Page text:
Recently, the Guardian ran a post addressing the question of why eliminating corruption is crucial for sustainability. A first glance the two topics might seem unrelated—the one about criminal behavior and the other about something like environmental responsibility.
Where exactly then, do the two ideas come together?
Merriam-Webster defines corruption as, “impairment of integrity, virtue, or moral principle,” and also as “inducement to wrong by improper or unlawful means (as bribery).”
A sustainable business, on the other hand, is one whose practices must be in alignment with the company’s core values, which, in turn, must be aligned with those of the larger system and the greater good, both in the immediate present, and with an eye towards future generations. Thus there is an implicit integrity involved.
Corruption short-circuits that alignment, and undermines that integrity, diverting valuable resources into the narrow coffers of a greedy few. It also breaks the chain of responsiveness to market, evolutionary, environmental, or compassionate signals and replaces them with a rigid reordering that has only resource diversion as its sole purpose.
This loss of resiliency results in a brittle structure of misaligned objectives, at cross-purposes, both to each other and the greater good that will not endure, but threatens to take down the host system when it collapses.
The following facts pertaining to corruption are from Transparency International UK.
Although it is inherently difficult to measure, the estimated annual cost of corruption worldwide is $1 trillion. It tends to reduce the GDP growth rate by 0.5-1% in any country in which it occurs. Efforts to fight corruption show as much as a 400% return on investment. 15 percent of companies worldwide (40% in Asia, 60% in the former Soviet Union) are required to pay bribes to win or retain business. Corruption costs Africa roughly 25% of its GDP each year. And in Mexico, nearly half of all bribe demands involved extortion and threat of physical harm.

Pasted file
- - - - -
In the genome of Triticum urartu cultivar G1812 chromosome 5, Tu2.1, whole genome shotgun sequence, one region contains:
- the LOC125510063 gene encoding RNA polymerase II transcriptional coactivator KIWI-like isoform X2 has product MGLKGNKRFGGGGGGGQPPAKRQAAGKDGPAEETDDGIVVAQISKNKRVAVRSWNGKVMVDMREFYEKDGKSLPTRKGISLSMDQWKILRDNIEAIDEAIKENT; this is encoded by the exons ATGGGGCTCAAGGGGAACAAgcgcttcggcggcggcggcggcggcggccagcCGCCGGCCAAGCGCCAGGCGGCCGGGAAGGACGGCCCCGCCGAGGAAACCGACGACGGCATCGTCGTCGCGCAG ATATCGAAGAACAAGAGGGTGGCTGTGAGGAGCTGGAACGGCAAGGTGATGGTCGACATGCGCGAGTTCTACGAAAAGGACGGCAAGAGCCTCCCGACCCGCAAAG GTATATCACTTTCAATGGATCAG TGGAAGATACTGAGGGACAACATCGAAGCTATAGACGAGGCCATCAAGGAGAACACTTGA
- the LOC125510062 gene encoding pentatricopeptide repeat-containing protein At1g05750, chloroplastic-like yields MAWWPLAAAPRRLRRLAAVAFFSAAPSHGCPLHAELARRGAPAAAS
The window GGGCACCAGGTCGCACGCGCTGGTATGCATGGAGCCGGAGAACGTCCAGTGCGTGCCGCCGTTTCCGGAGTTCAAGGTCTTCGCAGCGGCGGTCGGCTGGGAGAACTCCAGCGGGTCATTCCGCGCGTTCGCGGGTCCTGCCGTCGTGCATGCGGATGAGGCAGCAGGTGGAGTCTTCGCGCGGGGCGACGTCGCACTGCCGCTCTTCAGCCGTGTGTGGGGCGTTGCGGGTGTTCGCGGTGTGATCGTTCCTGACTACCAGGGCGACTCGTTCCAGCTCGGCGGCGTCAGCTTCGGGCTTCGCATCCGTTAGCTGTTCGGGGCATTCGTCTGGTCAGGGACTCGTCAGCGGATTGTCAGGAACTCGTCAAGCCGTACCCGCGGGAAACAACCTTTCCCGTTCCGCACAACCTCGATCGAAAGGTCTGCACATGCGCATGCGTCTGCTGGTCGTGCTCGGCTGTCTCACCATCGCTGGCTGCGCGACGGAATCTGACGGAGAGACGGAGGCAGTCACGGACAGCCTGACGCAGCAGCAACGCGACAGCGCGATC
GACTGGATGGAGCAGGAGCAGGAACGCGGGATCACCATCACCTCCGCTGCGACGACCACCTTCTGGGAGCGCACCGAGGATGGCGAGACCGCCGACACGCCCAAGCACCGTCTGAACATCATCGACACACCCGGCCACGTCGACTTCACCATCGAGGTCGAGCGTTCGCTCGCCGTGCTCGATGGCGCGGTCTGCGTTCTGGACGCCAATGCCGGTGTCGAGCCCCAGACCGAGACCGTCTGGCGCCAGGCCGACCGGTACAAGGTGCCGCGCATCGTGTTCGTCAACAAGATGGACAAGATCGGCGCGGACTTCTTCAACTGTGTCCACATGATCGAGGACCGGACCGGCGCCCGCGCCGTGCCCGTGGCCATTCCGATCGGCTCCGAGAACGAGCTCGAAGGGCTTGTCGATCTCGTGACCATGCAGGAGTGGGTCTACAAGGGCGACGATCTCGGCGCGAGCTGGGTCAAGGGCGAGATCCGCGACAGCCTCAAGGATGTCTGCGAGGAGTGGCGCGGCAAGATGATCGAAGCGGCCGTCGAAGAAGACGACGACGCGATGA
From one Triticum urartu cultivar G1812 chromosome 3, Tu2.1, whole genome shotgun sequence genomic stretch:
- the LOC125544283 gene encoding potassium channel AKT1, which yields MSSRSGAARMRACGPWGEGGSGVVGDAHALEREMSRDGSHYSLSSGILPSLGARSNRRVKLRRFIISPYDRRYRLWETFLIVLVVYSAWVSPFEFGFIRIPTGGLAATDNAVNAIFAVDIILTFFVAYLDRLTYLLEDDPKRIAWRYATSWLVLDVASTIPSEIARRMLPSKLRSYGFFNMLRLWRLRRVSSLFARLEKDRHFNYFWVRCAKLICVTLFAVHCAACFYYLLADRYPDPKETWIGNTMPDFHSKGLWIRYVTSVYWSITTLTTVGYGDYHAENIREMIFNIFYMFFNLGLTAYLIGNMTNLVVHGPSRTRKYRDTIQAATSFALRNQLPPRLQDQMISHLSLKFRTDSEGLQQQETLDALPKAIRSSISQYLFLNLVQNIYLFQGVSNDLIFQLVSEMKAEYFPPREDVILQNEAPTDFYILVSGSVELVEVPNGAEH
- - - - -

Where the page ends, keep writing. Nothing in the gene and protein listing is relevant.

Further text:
Corruption rapidly depletes natural resources as environmental regulations are circumvented. As an example, an estimated $50 per cubic meter of timber felled in Cambodia was paid out in bribes. The resulting deforestation led to massive revenue losses equivalent to 73% of the national budget.
Corruption also raises the cost of meeting the Millennium Development Goals in developing countries by an estimated $48 billion, roughly half the annual global outlays.
And, as the Guardian authors point out, not only does corruption hinder social and economic growth, it delays the emergence of developing economies and undermines essential governance and the rule of law.
Sometimes, there is a fine line between corruption and “legitimate commerce,” when a law or regulation, that may have found its way onto the books improperly, is the only thing separating the two.
Fighting corruption is not easy. According to a survey, 89% of those asked for a bribe in Kenya did not report the incident. Of the 109 countries in which bribery is known to exist, only 48 have initiated any kind of international anti-bribery effort.
What organizations are currently engaged in fighting corruption? Today, there is a UN Convention Against Corruption, the OECD Bribery Convention. Other, voluntary initiatives include the UN Global Compact and the Extractive Industries Transparency Initiative.
In specific countries, the 1998 US Foreign Corrupt Practices Act (FCPA) and the 2010 UK Bribery Act, were established to root out corruption wherever it occurs in the world. The Securities & Exchange Commission (SEC) is responsible for enforcing the FCPA. They prosecuted 12 cases in 2011 and 16 cases in 2010. Those charged with violations include Alcoa, Daimler AG and Siemens AG, against who some $1.6bn in fines were levied. The new UK law is expected to produce similar results.
When we talk about sustainability and the triple bottom line of people, planet,and profit, we must recognize that integrity is the glue that binds these three things together. Corruption in antithetical to integrity and as such is a direct threat to sustainability.
[Image Credit: PropagandaTimes: Flickr Creative Commons]
RP Siegel, PE, is the President of Rain Mountain LLC. He is also the co-author of the eco-thriller Vapor Trails, the first in a series covering the human side of various sustainability issues including energy, food, and water. Now available on Kindle.
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